In short, he wanted to know why I was trying to scare people about something that “is no big deal.”

What I quickly realized was that he didn’t realize that I was writing about silver and bighead carp, which started spreading through our rivers about 20 years ago. He thought that I was referring to the common carp, which has been around for more than a century.

Now here’s the kicker: The common carp is an introduced exotic species also. But it has become so pervasive in our waterways that most people, including that reader, don’t realize that it’s also an invader.

They don’t know of the damage that it’s done by disrupting ecological balance in our fisheries, notably degrading water quality, crowding out native species, and uprooting beneficial vegetation.

Twenty or 30 years from now, will we also accept the damage done by Asian carp, zebra mussels, and dozens of other invaders as “normal”?

Maybe the following will help us remember:

Lionfish Gobbling Up Native Species

Originally from the Indian and Pacific oceans, lionfish now are spreading throughout the Caribbean, as well as up the Atlantic Coast. Likely they were accidentally introduced into North American waters by the aquarium trade during the 1990s.

Lad Akins of REEF, a marine conservation group says this:

"They are eating almost anything that fits in their mouth. The lionfish can probably consume in excess of half of its own body size. They can take quite large prey.”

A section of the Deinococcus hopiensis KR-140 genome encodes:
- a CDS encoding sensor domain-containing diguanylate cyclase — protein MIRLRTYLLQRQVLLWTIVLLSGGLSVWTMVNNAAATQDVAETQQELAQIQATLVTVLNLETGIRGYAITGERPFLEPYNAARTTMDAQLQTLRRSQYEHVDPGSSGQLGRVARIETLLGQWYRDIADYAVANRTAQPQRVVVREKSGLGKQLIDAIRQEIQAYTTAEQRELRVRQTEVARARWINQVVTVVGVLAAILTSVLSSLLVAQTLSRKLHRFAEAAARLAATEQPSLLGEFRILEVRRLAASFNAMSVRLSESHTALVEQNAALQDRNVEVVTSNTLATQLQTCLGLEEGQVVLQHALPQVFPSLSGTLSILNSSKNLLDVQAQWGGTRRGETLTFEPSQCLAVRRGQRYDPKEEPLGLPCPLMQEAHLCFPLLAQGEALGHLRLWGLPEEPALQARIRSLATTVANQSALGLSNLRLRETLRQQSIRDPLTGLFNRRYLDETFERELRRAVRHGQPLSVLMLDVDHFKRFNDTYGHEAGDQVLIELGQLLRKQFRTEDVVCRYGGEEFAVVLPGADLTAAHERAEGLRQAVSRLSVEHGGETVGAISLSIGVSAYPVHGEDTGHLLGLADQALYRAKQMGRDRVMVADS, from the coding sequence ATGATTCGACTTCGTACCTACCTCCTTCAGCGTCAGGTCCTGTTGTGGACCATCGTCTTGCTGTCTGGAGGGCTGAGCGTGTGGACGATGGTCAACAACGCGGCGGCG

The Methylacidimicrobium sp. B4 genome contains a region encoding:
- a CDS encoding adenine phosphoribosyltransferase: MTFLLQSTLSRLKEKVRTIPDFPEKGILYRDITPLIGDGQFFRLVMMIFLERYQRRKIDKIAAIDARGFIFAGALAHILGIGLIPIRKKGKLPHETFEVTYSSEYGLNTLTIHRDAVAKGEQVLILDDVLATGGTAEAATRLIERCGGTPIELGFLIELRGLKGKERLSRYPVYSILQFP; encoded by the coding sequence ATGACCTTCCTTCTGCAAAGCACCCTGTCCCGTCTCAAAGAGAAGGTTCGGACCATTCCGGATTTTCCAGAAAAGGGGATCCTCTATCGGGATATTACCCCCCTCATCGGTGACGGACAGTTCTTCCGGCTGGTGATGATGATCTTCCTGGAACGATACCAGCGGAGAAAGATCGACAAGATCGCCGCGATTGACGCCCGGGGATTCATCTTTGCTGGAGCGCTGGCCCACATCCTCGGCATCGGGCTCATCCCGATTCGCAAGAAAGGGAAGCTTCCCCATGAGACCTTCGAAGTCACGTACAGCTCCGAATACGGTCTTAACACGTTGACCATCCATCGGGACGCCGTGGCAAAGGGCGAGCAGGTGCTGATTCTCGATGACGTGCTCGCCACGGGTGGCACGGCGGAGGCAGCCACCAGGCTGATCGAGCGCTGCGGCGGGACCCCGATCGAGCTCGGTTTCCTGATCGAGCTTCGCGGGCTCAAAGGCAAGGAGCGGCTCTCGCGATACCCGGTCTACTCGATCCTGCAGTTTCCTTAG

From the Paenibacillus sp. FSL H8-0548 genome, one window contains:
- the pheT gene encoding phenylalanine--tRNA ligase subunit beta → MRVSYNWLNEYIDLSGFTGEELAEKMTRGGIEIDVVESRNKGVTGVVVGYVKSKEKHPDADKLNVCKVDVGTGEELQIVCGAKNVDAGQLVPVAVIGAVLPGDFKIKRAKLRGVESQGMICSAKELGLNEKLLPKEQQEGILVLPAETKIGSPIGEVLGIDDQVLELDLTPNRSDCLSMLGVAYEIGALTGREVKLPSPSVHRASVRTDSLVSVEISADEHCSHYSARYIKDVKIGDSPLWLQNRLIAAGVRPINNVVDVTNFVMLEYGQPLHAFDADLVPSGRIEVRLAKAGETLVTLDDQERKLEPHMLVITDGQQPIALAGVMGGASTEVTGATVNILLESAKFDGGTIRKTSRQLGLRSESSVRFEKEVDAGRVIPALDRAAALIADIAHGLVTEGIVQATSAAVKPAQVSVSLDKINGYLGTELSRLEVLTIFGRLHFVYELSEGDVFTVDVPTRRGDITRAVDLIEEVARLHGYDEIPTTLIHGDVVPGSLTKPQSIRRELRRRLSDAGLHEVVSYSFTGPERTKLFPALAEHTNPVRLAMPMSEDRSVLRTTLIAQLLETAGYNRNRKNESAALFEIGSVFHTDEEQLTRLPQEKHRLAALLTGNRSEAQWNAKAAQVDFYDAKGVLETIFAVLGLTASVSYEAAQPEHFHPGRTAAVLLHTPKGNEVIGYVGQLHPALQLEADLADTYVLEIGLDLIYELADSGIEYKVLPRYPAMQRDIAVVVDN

And this:

"I'm an optimist but potential impacts of lionfish could result in major shifts in the ecology of our Caribbean and West Atlantic reef barriers. It could result in the extinction of some fish species."

Read more here.


Eagle Deaths Linked to Exotic Plant

Bald eagles are dying because of hydrilla, an exotic plant that can provide good fish habitat, but often becomes so dense that it smothers native aquatic species and prevents boating and outdoor recreation.

Most recently, eight eagles were found dead of avian vacuolar myelinopathy at Lake Thurmond on the Georgia/South Carolina border.  Eleven died there last year.

The disease is caused by an alga that grows on the hydrilla. Small birds consume the alga and, in turn, are eaten by the eagles.

Read more here.


Invasive Pythons Now Targeting Everglades Birds

Even as they decimate native mammals in the Florida Everglades, Burmese pythons also have begun feeding on birds and their eggs.

Researcher Carla Dove says this:

“This finding is significant because it suggests that the Burmese python is not simply a sit-and-wait predator, but rather is opportunistic enough to find the nests of birds.

"Although the sample size is small, these findings suggest that the snakes have the potential to negatively affect the breeding success of birds.”

Read more here.


Exotic Mussels Choke Off Access

Mounds of zebra mussel shells are creating barriers to boating, as well as blocking fish and fresh water flow in Wisconsin’s Lake Winnebago.

One lakefront property owner says this:

"The channels have become where they won't be able to be used in a couple years. I bought my house because it has great access to the lake. If I can't get access, the property's useless."

Read more here.